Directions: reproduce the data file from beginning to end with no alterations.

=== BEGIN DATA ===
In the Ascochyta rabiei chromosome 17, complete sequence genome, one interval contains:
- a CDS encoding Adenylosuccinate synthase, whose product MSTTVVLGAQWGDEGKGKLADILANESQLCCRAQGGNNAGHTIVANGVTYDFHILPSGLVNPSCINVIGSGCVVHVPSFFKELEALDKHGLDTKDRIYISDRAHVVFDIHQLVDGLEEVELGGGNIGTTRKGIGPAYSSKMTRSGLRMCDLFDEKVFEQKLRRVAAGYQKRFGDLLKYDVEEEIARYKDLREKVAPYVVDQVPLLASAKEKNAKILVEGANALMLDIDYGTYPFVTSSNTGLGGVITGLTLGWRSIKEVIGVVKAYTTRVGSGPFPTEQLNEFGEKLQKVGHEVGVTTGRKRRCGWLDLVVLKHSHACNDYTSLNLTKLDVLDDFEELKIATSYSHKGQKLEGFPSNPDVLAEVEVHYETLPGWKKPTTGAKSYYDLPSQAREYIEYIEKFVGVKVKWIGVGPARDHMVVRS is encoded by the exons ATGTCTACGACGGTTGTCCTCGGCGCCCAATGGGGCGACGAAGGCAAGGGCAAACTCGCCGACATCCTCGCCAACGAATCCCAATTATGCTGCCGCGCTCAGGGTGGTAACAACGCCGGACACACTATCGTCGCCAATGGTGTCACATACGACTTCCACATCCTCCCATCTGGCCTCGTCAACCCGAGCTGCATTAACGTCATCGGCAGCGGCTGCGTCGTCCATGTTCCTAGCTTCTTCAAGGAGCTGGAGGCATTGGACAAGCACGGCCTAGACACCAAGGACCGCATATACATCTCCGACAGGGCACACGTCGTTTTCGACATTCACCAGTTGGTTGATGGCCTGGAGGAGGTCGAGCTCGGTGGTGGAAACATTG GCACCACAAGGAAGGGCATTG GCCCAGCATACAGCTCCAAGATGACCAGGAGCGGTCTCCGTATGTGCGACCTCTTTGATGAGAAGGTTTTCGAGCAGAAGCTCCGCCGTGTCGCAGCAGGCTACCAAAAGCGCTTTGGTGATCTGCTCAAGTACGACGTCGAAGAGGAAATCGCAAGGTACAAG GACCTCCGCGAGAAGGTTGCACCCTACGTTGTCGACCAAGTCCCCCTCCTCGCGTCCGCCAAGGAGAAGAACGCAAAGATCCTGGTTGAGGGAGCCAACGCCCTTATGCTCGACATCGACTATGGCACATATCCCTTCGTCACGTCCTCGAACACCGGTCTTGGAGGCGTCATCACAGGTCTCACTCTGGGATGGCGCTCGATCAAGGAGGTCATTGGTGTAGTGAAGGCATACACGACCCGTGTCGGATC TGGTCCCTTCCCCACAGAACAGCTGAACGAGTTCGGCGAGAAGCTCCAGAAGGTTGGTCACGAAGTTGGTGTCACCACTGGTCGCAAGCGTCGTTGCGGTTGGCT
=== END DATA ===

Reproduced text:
In the Ascochyta rabiei chromosome 17, complete sequence genome, one interval contains:
- a CDS encoding Adenylosuccinate synthase, whose product MSTTVVLGAQWGDEGKGKLADILANESQLCCRAQGGNNAGHTIVANGVTYDFHILPSGLVNPSCINVIGSGCVVHVPSFFKELEALDKHGLDTKDRIYISDRAHVVFDIHQLVDGLEEVELGGGNIGTTRKGIGPAYSSKMTRSGLRMCDLFDEKVFEQKLRRVAAGYQKRFGDLLKYDVEEEIARYKDLREKVAPYVVDQVPLLASAKEKNAKILVEGANALMLDIDYGTYPFVTSSNTGLGGVITGLTLGWRSIKEVIGVVKAYTTRVGSGPFPTEQLNEFGEKLQKVGHEVGVTTGRKRRCGWLDLVVLKHSHACNDYTSLNLTKLDVLDDFEELKIATSYSHKGQKLEGFPSNPDVLAEVEVHYETLPGWKKPTTGAKSYYDLPSQAREYIEYIEKFVGVKVKWIGVGPARDHMVVRS is encoded by the exons ATGTCTACGACGGTTGTCCTCGGCGCCCAATGGGGCGACGAAGGCAAGGGCAAACTCGCCGACATCCTCGCCAACGAATCCCAATTATGCTGCCGCGCTCAGGGTGGTAACAACGCCGGACACACTATCGTCGCCAATGGTGTCACATACGACTTCCACATCCTCCCATCTGGCCTCGTCAACCCGAGCTGCATTAACGTCATCGGCAGCGGCTGCGTCGTCCATGTTCCTAGCTTCTTCAAGGAGCTGGAGGCATTGGACAAGCACGGCCTAGACACCAAGGACCGCATATACATCTCCGACAGGGCACACGTCGTTTTCGACATTCACCAGTTGGTTGATGGCCTGGAGGAGGTCGAGCTCGGTGGTGGAAACATTG GCACCACAAGGAAGGGCATTG GCCCAGCATACAGCTCCAAGATGACCAGGAGCGGTCTCCGTATGTGCGACCTCTTTGATGAGAAGGTTTTCGAGCAGAAGCTCCGCCGTGTCGCAGCAGGCTACCAAAAGCGCTTTGGTGATCTGCTCAAGTACGACGTCGAAGAGGAAATCGCAAGGTACAAG GACCTCCGCGAGAAGGTTGCACCCTACGTTGTCGACCAAGTCCCCCTCCTCGCGTCCGCCAAGGAGAAGAACGCAAAGATCCTGGTTGAGGGAGCCAACGCCCTTATGCTCGACATCGACTATGGCACATATCCCTTCGTCACGTCCTCGAACACCGGTCTTGGAGGCGTCATCACAGGTCTCACTCTGGGATGGCGCTCGATCAAGGAGGTCATTGGTGTAGTGAAGGCATACACGACCCGTGTCGGATC TGGTCCCTTCCCCACAGAACAGCTGAACGAGTTCGGCGAGAAGCTCCAGAAGGTTGGTCACGAAGTTGGTGTCACCACTGGTCGCAAGCGTCGTTGCGGTTGGCT